I put a Log.d() call into the onDraw() of my extended View, so I could see how often and when it's getting called. It gets called upon instantiation of the view, which is not surprising. But then I notice, it gets called on every tap that is handled by onTouchEvent(), even though my code there isn't doing anything remotely related to graphics. However, in the documentation for Views, I can't seem to find anything about when onDraw() is actually called. I'm not really concerned about my particular project here (this doesn't cause a problem for me), I would just like to know if there is a list somewhere or something that shows the order of operations for a View, particularly what causes onDraw() to get called.
AFAIK, a View's onDraw() is called when:
- The view is initially drawn
- Whenever invalidate() is called on the view
Invalidate can be called by you or the system whenever needed. For example, a lot of Views change how they look onTouch, like an EditText getting an outline and cursor, or a button being in the pressed state. Due to this, Views are redrawn on touch.
I agree that it would be nice to have a document that detailed the working of Views, and if one exists and somebody knows where to find it, please let us know.
onDraw() is called when
invalidate() is called.
But you should know for ViewGroups:
onDraw() will not be called like you expect. Rather,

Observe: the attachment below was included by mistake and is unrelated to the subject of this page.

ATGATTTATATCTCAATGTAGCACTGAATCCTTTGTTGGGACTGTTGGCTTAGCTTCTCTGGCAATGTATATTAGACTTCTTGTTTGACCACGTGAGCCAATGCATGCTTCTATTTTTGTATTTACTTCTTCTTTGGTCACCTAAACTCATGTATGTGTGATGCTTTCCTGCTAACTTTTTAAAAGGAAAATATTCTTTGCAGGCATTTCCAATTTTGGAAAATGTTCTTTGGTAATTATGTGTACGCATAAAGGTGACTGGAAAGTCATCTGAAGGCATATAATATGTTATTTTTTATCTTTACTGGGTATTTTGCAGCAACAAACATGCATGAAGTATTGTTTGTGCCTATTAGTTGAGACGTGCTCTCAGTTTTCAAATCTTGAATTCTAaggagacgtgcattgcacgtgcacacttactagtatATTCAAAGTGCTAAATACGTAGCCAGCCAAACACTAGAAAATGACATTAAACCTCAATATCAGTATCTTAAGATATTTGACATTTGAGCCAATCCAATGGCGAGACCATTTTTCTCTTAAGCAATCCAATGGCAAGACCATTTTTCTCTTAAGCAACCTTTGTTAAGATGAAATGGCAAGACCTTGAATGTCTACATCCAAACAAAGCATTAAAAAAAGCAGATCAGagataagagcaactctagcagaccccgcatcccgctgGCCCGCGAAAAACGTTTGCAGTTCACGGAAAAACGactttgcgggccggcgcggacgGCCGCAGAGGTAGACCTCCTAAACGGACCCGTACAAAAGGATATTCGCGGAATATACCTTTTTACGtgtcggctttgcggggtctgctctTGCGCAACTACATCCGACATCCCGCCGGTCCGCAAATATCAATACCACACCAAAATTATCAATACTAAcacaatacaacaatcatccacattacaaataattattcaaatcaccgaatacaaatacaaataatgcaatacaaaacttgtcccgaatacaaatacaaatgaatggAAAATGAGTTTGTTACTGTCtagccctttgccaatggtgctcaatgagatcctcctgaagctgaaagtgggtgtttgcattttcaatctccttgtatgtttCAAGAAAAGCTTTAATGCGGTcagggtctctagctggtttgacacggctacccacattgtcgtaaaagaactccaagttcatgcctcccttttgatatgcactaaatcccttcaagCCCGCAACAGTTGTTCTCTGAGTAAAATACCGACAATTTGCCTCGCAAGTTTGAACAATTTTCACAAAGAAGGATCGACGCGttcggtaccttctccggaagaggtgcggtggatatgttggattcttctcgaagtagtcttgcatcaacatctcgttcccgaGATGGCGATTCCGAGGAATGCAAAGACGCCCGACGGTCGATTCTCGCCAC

However, in a ViewGroup you can call
setWillNotDraw(false) in the constructor to make
onDraw() to be called on
Take a look at this answer
If you set a background drawable for a View, then the View will draw it for you before calling back to its onDraw() method.
onAttachedToWindow () is called when the view is attached to a window. At this point it has a Surface and will start drawing. Note that this function is guaranteed to be called before onDraw(android.graphics.Canvas), however it may be called any time before the first onDraw -- including before or after onMeasure(int, int).
invalidate() mark the area defined by dirty as needing to be drawn. If the view is visible, onDraw(android.graphics.Canvas) will be called at some point in the future.
Additional to the above: The soft keyboard causes a View.invalidate()-->View.onDraw() sequence after resizing the Window to sensibly accommodate the 'keyboard'. A custom View.onDraw() must leave itself in a state that anticipates this possibility.
Such phenomenum explains why the app you developed and tested on a tablet with a bluetooth keyboard went to the dogs once it reached the real world (-: